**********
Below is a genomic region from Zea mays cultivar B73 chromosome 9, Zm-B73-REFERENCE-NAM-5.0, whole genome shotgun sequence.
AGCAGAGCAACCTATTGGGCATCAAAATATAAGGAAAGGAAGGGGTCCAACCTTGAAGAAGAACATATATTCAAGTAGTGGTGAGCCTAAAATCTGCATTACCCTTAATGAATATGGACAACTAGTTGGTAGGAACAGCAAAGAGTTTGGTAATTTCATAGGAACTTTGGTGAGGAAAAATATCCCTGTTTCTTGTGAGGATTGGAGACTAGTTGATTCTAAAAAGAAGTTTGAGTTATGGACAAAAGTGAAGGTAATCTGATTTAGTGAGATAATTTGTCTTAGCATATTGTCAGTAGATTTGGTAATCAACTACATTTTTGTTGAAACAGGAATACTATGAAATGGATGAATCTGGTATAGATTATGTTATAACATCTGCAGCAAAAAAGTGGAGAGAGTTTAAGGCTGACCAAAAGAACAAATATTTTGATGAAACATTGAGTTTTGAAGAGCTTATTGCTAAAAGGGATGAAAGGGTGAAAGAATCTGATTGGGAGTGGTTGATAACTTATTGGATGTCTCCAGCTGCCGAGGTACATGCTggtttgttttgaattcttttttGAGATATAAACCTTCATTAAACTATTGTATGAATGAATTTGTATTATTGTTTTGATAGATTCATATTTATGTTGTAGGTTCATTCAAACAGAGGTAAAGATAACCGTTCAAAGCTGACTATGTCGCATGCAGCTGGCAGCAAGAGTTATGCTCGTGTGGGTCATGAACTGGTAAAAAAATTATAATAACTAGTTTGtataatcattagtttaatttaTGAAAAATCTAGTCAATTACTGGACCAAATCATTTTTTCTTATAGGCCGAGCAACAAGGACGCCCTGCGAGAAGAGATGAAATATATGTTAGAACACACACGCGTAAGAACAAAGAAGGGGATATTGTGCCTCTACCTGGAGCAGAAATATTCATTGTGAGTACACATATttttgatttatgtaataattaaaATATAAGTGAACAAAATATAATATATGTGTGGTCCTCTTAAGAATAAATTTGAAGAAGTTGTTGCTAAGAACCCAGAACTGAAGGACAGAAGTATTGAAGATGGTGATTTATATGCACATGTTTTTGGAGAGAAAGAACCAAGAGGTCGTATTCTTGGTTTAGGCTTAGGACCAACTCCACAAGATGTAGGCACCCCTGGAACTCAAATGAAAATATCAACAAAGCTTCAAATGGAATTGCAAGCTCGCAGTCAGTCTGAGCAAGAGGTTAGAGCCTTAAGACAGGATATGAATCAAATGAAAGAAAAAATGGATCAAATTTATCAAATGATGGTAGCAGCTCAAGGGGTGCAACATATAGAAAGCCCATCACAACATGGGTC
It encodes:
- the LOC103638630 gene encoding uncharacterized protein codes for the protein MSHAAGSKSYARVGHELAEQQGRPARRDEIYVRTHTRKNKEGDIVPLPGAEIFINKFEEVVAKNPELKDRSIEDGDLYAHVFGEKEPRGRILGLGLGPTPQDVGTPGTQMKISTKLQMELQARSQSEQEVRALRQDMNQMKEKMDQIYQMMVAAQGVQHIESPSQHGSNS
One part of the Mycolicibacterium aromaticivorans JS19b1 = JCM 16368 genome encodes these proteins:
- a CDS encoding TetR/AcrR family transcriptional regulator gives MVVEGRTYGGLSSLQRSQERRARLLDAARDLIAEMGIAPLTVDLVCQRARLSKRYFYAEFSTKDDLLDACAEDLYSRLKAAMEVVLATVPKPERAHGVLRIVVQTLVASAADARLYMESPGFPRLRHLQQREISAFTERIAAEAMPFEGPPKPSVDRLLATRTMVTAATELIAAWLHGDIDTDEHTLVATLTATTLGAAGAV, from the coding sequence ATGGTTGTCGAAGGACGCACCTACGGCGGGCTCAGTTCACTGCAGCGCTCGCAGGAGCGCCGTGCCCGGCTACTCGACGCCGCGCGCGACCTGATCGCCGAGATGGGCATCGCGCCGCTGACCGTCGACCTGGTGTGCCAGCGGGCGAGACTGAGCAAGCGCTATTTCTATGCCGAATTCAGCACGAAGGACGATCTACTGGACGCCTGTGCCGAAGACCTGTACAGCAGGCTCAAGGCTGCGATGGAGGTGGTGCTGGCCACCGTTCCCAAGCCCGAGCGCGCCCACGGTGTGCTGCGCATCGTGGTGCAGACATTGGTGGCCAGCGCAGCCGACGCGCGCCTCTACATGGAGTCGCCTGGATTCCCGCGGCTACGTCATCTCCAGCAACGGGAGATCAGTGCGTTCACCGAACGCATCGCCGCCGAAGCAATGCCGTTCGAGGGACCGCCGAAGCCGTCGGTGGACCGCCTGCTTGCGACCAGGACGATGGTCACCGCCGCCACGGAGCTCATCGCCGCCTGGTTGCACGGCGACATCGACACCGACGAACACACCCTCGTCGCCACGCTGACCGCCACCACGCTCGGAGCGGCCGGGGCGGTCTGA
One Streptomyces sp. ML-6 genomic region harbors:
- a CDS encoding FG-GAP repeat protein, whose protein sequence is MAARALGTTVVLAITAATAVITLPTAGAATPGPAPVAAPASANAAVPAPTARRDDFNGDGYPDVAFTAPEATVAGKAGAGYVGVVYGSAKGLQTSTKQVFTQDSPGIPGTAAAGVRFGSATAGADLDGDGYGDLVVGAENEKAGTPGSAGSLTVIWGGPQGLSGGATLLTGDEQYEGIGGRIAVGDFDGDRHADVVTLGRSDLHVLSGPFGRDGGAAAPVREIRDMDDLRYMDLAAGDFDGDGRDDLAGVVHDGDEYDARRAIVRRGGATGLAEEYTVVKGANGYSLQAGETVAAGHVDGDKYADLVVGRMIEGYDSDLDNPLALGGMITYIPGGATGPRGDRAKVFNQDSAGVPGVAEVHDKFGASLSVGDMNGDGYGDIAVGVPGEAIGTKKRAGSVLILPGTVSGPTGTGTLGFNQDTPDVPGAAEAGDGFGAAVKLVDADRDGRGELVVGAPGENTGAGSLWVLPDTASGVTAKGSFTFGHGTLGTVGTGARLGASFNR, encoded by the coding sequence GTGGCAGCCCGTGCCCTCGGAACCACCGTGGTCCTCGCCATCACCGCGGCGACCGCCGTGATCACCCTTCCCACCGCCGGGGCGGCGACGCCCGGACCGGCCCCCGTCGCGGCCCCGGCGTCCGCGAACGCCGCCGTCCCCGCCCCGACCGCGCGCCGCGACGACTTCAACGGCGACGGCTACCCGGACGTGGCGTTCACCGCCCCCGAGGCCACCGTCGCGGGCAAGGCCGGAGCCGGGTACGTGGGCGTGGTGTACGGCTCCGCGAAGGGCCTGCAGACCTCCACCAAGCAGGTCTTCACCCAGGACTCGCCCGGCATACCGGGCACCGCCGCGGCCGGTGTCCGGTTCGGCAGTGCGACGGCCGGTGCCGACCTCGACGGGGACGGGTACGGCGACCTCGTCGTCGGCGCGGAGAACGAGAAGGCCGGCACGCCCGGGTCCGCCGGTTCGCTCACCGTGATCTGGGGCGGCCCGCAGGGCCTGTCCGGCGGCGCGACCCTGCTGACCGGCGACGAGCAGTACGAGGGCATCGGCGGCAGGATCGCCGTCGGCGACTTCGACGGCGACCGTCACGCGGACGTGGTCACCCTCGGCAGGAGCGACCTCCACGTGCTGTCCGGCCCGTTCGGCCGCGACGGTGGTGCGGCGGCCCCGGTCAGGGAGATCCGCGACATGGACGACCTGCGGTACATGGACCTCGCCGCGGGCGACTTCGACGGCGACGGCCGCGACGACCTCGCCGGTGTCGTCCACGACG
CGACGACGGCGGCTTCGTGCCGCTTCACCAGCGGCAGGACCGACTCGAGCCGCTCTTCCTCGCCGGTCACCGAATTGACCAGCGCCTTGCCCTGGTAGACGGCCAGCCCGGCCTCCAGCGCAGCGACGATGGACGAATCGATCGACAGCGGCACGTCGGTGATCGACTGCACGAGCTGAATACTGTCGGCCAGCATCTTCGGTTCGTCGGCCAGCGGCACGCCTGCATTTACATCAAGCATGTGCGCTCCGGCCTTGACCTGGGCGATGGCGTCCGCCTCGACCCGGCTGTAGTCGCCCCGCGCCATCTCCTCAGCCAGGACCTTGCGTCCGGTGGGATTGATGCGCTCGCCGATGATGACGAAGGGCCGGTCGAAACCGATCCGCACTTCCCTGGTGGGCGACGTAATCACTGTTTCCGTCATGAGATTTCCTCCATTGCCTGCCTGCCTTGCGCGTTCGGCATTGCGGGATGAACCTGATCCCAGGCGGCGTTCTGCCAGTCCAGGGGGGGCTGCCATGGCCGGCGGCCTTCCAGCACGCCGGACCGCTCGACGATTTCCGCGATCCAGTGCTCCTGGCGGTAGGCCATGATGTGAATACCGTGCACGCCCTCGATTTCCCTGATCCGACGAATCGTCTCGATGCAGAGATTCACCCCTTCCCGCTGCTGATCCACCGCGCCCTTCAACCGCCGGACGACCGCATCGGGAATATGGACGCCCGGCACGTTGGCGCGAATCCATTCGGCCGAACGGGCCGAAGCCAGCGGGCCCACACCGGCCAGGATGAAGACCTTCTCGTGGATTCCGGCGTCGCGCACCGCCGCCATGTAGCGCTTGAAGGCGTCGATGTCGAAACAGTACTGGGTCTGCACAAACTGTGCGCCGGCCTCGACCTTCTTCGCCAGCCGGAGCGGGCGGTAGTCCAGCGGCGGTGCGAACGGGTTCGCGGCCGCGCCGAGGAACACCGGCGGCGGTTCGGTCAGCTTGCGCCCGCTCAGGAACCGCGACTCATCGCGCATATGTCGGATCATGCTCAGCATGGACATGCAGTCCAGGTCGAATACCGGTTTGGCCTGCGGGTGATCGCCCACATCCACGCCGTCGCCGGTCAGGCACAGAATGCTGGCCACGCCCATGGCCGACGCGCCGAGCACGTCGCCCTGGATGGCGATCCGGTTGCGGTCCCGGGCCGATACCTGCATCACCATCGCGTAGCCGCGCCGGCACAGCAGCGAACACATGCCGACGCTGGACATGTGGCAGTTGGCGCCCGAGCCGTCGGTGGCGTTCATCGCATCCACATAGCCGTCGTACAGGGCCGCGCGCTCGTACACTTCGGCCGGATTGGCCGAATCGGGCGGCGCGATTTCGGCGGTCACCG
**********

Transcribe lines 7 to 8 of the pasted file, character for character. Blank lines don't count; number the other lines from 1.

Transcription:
One Streptomyces sp. ML-6 genomic region harbors:
- a CDS encoding FG-GAP repeat protein, whose protein sequence is MAARALGTTVVLAITAATAVITLPTAGAATPGPAPVAAPASANAAVPAPTARRDDFNGDGYPDVAFTAPEATVAGKAGAGYVGVVYGSAKGLQTSTKQVFTQDSPGIPGTAAAGVRFGSATAGADLDGDGYGDLVVGAENEKAGTPGSAGSLTVIWGGPQGLSGGATLLTGDEQYEGIGGRIAVGDFDGDRHADVVTLGRSDLHVLSGPFGRDGGAAAPVREIRDMDDLRYMDLAAGDFDGDGRDDLAGVVHDGDEYDARRAIVRRGGATGLAEEYTVVKGANGYSLQAGETVAAGHVDGDKYADLVVGRMIEGYDSDLDNPLALGGMITYIPGGATGPRGDRAKVFNQDSAGVPGVAEVHDKFGASLSVGDMNGDGYGDIAVGVPGEAIGTKKRAGSVLILPGTVSGPTGTGTLGFNQDTPDVPGAAEAGDGFGAAVKLVDADRDGRGELVVGAPGENTGAGSLWVLPDTASGVTAKGSFTFGHGTLGTVGTGARLGASFNR, encoded by the coding sequence GTGGCAGCCCGTGCCCTCGGAACCACCGTGGTCCTCGCCATCACCGCGGCGACCGCCGTGATCACCCTTCCCACCGCCGGGGCGGCGACGCCCGGACCGGCCCCCGTCGCGGCCCCGGCGTCCGCGAACGCCGCCGTCCCCGCCCCGACCGCGCGCCGCGACGACTTCAACGGCGACGGCTACCCGGACGTGGCGTTCACCGCCCCCGAGGCCACCGTCGCGGGCAAGGCCGGAGCCGGGTACGTGGGCGTGGTGTACGGCTCCGCGAAGGGCCTGCAGACCTCCACCAAGCAGGTCTTCACCCAGGACTCGCCCGGCATACCGGGCACCGCCGCGGCCGGTGTCCGGTTCGGCAGTGCGACGGCCGGTGCCGACCTCGACGGGGACGGGTACGGCGACCTCGTCGTCGGCGCGGAGAACGAGAAGGCCGGCACGCCCGGGTCCGCCGGTTCGCTCACCGTGATCTGGGGCGGCCCGCAGGGCCTGTCCGGCGGCGCGACCCTGCTGACCGGCGACGAGCAGTACGAGGGCATCGGCGGCAGGATCGCCGTCGGCGACTTCGACGGCGACCGTCACGCGGACGTGGTCACCCTCGGCAGGAGCGACCTCCACGTGCTGTCCGGCCCGTTCGGCCGCGACGGTGGTGCGGCGGCCCCGGTCAGGGAGATCCGCGACATGGACGACCTGCGGTACATGGACCTCGCCGCGGGCGACTTCGACGGCGACGGCCGCGACGACCTCGCCGGTGTCGTCCACGACG